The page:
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GM Says Driverless Cars Will Be Ready By 2018 646

Posted by kdawson
from the look-ma-no-hands dept.
Gregor Stipicic writes "Cars that drive themselves — even parking at their destination — could be ready for sale within a decade, General Motors Corp. executives say. 'This is not science fiction,' Larry Burns, GM's vice president for research and development, said in a recent interview. GM plans to use an inexpensive computer chip and an antenna to link vehicles equipped with driverless technologies. The first use likely would be on highways; people would have the option to choose a driverless mode while they still would control the vehicle on local streets, Burns said. He said the company plans to test driverless car technology by 2015 and have cars on the road around 2018."
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GM Says Driverless Cars Will Be Ready By 2018

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  • GM's problem: (Score:3, Informative)

    by r_jensen11 (598210) on Tuesday January 08, 2008 @05:41PM (#21960744)
    GM's problem stems from the fact that they've had since the oil embargos in the 70's to improve their auto's milage. No intelligent person can argue successfully that GM's engines aren't a lot more efficient than they used to be. It's that they've wasted all of these efficiency gains on increasing horsepower to drive heavier cars more quickly.

    GM's had 30 years to bring fuel efficiency & milage to the forefront of their goals. I have no sympathy for its demise.
  • Re:Good for safety (Score:3, Informative)

    by gnuman99 (746007) on Tuesday January 08, 2008 @06:33PM (#21961652)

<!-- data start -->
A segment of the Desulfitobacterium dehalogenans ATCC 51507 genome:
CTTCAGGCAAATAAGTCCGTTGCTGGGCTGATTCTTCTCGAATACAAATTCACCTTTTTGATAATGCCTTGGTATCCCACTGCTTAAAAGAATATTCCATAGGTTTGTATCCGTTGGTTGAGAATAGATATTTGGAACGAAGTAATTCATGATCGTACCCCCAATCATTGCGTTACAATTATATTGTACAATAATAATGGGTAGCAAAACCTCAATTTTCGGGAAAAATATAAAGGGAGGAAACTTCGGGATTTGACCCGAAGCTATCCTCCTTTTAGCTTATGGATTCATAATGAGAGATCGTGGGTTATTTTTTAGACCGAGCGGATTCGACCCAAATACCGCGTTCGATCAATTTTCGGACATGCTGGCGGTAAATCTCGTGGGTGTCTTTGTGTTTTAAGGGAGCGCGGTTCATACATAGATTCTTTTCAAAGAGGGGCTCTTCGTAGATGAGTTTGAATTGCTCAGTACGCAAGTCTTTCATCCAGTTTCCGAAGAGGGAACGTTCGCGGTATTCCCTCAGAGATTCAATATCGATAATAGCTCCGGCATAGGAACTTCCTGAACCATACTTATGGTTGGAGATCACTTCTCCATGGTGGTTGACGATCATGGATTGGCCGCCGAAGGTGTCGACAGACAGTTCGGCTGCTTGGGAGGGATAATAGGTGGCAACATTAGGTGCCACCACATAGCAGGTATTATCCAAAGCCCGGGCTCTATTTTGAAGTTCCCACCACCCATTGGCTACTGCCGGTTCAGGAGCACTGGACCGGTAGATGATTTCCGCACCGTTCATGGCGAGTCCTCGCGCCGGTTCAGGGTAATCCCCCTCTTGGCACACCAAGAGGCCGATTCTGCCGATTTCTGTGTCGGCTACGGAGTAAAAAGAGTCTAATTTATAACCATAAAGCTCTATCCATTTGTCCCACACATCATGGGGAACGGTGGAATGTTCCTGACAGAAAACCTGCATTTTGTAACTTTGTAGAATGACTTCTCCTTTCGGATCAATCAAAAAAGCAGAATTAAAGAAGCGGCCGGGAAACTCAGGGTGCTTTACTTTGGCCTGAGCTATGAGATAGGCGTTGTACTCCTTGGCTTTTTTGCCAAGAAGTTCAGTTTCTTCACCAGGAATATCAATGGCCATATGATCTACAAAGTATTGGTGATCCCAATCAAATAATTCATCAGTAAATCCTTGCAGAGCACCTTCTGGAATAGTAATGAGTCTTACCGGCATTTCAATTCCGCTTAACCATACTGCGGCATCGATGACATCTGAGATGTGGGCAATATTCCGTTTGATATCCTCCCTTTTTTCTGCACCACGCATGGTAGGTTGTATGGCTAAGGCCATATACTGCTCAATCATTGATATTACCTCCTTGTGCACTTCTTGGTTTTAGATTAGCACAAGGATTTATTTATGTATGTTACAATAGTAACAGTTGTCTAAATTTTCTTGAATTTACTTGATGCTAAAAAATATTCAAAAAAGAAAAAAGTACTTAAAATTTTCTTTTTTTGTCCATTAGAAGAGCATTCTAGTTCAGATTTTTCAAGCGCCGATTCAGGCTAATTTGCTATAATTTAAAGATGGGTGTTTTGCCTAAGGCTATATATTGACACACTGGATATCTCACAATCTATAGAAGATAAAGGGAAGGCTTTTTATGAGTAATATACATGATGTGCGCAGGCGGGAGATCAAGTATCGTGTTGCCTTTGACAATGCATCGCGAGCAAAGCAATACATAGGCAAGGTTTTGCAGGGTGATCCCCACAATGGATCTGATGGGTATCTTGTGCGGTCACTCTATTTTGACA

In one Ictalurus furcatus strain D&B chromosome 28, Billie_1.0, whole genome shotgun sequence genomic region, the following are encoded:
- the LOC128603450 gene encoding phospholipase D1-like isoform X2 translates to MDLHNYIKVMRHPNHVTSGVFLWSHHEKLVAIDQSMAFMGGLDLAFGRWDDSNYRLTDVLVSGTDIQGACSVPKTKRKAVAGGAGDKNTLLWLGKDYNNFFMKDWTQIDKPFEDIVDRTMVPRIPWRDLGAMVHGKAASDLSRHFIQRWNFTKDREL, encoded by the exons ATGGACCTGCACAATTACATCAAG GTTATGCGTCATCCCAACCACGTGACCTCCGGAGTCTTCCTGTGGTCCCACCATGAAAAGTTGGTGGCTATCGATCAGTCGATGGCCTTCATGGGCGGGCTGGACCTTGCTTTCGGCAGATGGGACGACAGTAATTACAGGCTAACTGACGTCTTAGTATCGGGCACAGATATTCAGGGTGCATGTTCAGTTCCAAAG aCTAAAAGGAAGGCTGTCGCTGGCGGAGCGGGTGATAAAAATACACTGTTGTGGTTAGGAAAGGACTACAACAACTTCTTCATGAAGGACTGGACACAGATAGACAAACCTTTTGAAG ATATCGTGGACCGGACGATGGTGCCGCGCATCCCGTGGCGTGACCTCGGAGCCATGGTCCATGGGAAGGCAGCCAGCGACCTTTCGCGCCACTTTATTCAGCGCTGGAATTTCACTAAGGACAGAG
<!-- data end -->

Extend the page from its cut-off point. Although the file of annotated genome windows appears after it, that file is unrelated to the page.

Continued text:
As a motorcycle owner, I'd trust a computer controlled cage much more than a human controlled one.

    Humans make a lot of mistakes including the stupid excuses "I didn't see you". With computer controlled stuff, the software will *see* everything down to a given size all the time. It doesn't get distracted or starts the 'stare into oblivions', both of which result in the same scenario.

    Cars and SUVs and trucks are the largest obstacle to safety for cyclists, pedestrians and motorcyclists. Remove the recklessness from the former and the latter can only screw themselves by their own mistakes not because the cage driver just doesn't give a fsck about you because in a collision, you lose, not the cage.

  • Re:Good (Score:3, Informative)

    by vtcodger (957785) on Tuesday January 08, 2008 @06:49PM (#21961866)
    ***Good lord, what if the autobot is localized? I mean, how much worse would the driving be if it was a BostonBot(tm)?***

    What's the problem? You just need a sensor and a little code that can juggle the special factors involved in Boston driving -- Relative Vehicle Size, Number of dents, Condition of the paintjob. Vehicle with the least to lose in a collision has the right of way. You won't even notice that a robot is driving.

    In fact, judging from most of the computer controlled gadgets around here, you may not even need a sensor or algorithm. Best software practices should yield about the right degree of randomness for Boston driving.

  • Re:Right... (Score:3, Informative)

    by ddrichardson (869910) on Tuesday January 08, 2008 @06:59PM (#21962018) Homepage

    I don't think that better fuel economy is neccesarily a given - cars currently support a very minimal set of electrics and on many cars there is no surplus of power - a lot of small european cars for example noticeably dim lights when electric windows are engaged.

    There also comes the issue of redundancy which is not currently an issue, as well as the increased weight if the control components and sensors.

  • by nehumanuscrede (624750) on Tuesday January 08, 2008 @07:41PM (#21962548)
    All things considered, if the tech works as well as GM is hoping for, then accidents would be
    far, FAR fewer than what we see today. Owning a self-drive capable car might even LOWER your
    insurance payments as you're taking the human out of the equation. Think about what causes most
    accidents. Hardware failure ? Um. . no.

    Usually it's stupidity on the drivers part. Driving too fast, ( or too slow in the wrong lane )
    didn't see the vehicle next to them, drunk, racing, rubbernecking, on the phone, whatever.